Learning Outcomes: Part I
May 12, 2011
Accountability in Campus Recreation
Wallace Eddy, Ph.D.
Campus Recreation Services
University of Maryland (College Park)
Introduction & Overview
After reading this article, you will be able to articulate in your own words the main tenets of learning outcomes, describe the difference between indirect and direct assessment measures, and list at least two forms of assessment used to measure learning outcomes. How will I know if you have achieved these outcomes? I won’t, but after reading this article, hopefully, you will have a basic understanding of learning outcomes, a beginning point for developing learning outcomes for your department, and an understanding of the assessment issues involved in a learning outcomes program.
Why bother with learning outcomes? The notion of public accountability for what we claim to achieve in higher education is a trend that appears to have staying power. When our university was in the re-accreditation process, the area of primary focus of the accrediting body was assessment, and specifically on the assessment of learning outcomes. Of course, it is impossible to assess something that has not been explicitly stated. The university began a process whereby all departments in all colleges would develop a number of learning outcomes and assessment measures related to those outcomes resulting in assessment plans.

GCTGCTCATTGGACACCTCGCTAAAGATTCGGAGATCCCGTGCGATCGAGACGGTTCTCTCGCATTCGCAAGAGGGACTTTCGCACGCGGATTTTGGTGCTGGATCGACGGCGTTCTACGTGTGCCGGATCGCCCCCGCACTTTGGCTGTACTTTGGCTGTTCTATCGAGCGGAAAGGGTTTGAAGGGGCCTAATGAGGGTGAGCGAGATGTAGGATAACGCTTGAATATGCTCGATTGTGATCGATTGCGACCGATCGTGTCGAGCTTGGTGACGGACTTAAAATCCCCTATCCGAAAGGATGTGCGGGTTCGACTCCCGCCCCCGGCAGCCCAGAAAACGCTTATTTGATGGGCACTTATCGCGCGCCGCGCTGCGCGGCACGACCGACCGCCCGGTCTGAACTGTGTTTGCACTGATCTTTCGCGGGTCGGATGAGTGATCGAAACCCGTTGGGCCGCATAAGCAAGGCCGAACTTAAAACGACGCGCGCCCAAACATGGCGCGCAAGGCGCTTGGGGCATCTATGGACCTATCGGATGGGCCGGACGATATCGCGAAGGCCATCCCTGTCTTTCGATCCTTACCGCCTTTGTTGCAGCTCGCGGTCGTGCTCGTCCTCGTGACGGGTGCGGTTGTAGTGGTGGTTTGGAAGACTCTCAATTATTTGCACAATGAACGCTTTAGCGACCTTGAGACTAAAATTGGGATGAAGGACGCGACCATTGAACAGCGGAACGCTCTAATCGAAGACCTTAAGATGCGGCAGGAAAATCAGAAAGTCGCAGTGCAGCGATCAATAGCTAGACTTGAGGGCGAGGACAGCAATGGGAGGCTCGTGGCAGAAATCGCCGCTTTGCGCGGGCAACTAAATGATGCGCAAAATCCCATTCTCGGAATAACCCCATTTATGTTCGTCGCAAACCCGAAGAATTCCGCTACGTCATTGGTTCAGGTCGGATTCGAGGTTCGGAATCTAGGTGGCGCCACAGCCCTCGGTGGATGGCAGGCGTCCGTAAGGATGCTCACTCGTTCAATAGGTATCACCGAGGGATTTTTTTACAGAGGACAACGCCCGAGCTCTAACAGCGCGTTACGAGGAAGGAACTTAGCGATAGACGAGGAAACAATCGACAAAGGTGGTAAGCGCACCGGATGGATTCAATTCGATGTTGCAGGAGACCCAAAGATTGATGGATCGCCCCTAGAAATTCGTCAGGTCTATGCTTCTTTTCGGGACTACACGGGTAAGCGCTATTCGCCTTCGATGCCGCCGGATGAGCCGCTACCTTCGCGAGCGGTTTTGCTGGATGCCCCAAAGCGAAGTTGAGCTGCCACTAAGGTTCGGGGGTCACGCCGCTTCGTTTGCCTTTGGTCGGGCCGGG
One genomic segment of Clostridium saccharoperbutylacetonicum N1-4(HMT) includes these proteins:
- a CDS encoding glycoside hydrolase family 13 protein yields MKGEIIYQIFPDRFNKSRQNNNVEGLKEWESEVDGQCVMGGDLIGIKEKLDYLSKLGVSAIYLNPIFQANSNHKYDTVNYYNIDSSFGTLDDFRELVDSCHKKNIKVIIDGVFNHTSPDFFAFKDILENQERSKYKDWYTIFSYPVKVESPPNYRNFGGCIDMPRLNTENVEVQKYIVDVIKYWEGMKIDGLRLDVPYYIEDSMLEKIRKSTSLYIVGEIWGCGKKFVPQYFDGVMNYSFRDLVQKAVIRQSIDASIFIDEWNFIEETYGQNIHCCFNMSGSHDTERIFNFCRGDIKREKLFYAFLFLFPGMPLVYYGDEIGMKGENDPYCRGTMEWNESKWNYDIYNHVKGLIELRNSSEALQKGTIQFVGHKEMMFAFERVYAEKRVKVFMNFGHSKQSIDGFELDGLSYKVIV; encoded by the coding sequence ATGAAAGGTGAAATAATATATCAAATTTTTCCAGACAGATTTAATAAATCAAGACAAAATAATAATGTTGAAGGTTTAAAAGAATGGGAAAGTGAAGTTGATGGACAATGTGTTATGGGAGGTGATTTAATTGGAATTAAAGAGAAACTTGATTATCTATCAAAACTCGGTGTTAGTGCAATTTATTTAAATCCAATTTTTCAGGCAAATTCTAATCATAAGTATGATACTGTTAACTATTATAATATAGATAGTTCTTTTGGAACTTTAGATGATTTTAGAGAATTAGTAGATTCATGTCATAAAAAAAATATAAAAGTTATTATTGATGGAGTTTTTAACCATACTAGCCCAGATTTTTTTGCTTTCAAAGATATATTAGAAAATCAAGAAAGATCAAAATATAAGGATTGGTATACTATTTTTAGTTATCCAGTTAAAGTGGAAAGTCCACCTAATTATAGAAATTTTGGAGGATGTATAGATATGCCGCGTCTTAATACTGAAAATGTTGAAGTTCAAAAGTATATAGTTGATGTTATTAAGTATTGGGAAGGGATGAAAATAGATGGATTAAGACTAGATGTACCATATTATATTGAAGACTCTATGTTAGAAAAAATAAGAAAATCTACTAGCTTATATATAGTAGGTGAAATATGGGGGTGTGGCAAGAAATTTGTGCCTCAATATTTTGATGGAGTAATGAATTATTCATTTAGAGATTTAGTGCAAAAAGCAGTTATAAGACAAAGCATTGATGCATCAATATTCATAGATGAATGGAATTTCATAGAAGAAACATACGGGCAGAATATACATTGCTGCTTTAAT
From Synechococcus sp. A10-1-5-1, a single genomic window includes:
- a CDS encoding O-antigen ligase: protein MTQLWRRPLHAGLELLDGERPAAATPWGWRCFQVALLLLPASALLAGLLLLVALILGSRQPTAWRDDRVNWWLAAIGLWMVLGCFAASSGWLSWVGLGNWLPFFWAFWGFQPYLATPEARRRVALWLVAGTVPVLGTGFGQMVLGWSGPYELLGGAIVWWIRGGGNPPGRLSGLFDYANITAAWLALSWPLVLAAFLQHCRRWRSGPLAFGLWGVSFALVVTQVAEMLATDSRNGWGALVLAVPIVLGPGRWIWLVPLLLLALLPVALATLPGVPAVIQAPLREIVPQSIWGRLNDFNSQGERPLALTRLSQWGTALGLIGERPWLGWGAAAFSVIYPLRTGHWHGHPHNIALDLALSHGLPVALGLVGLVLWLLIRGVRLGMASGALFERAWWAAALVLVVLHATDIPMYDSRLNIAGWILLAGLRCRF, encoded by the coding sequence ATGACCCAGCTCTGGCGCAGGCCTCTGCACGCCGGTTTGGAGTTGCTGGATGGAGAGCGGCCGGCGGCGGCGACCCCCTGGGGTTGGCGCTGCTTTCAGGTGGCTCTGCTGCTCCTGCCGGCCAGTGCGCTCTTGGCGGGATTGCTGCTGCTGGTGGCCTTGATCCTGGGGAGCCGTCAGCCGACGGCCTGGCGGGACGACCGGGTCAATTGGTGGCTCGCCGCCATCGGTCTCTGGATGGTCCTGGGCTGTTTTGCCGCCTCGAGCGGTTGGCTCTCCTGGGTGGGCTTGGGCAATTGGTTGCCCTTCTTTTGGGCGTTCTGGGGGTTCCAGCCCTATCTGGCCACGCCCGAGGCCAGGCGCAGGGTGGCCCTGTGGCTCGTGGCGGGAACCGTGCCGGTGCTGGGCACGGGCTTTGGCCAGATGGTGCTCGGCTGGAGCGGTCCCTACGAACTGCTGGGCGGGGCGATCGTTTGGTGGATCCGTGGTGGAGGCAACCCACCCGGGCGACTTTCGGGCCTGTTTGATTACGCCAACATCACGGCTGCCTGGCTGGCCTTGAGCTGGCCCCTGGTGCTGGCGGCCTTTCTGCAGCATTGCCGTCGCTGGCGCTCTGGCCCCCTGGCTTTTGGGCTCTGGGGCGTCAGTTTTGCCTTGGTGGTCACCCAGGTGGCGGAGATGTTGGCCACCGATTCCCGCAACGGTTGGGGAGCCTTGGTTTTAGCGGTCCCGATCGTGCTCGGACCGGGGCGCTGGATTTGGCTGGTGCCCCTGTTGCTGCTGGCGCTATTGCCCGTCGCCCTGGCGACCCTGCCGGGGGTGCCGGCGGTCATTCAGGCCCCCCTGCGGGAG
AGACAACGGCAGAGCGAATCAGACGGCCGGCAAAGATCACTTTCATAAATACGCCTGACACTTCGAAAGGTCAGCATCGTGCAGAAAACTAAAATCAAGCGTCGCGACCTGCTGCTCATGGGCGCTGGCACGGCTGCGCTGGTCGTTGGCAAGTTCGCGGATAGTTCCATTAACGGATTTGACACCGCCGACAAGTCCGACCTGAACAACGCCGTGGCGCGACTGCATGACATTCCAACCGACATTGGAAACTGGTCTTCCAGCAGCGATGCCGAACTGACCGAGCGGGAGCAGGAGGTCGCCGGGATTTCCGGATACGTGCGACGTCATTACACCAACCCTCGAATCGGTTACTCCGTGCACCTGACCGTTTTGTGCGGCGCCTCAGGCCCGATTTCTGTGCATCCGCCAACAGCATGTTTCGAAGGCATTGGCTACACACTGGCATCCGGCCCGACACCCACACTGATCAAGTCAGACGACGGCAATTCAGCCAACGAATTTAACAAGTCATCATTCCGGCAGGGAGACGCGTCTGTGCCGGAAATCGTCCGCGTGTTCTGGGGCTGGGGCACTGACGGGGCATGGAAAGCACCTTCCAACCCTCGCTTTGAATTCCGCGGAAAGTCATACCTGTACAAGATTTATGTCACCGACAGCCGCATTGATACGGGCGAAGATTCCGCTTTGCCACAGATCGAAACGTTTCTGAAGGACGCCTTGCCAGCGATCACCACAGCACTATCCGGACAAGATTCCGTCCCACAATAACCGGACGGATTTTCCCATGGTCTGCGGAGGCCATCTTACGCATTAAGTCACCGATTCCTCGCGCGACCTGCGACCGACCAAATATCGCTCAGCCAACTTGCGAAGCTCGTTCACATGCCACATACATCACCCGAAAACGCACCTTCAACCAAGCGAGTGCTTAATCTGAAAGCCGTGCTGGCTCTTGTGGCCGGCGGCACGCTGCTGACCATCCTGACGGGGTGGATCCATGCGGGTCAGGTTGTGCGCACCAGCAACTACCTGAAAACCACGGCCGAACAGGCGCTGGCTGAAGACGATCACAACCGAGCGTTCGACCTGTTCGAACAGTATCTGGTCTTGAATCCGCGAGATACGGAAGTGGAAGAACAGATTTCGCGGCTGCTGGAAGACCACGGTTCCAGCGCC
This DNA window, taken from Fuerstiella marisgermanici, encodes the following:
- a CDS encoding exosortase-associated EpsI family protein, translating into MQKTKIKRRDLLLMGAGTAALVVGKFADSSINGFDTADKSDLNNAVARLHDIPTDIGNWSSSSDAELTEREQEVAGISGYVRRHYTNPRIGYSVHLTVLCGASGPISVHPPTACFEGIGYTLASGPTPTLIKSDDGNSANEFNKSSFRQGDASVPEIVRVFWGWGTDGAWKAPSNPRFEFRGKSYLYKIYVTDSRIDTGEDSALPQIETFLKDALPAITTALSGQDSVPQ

Although not required to participate in the process, staff members in the Division of Student Affairs formed a group to begin writing learning outcomes for the various departments in the division. The group, the Student Affairs Learning Outcomes Group, or SALOG, decided to use the same structure for the assessment plans that members of the faculty used. After some discussion, the group decided that the learning outcomes designed for student affairs should be linked to a common theoretical model. The Learning Reconsidered and Learning Reconsidered 2 documents were chosen because of the comprehensiveness of their scope and the breadth of student affairs scholars and professional associations affiliated with the process to create the documents.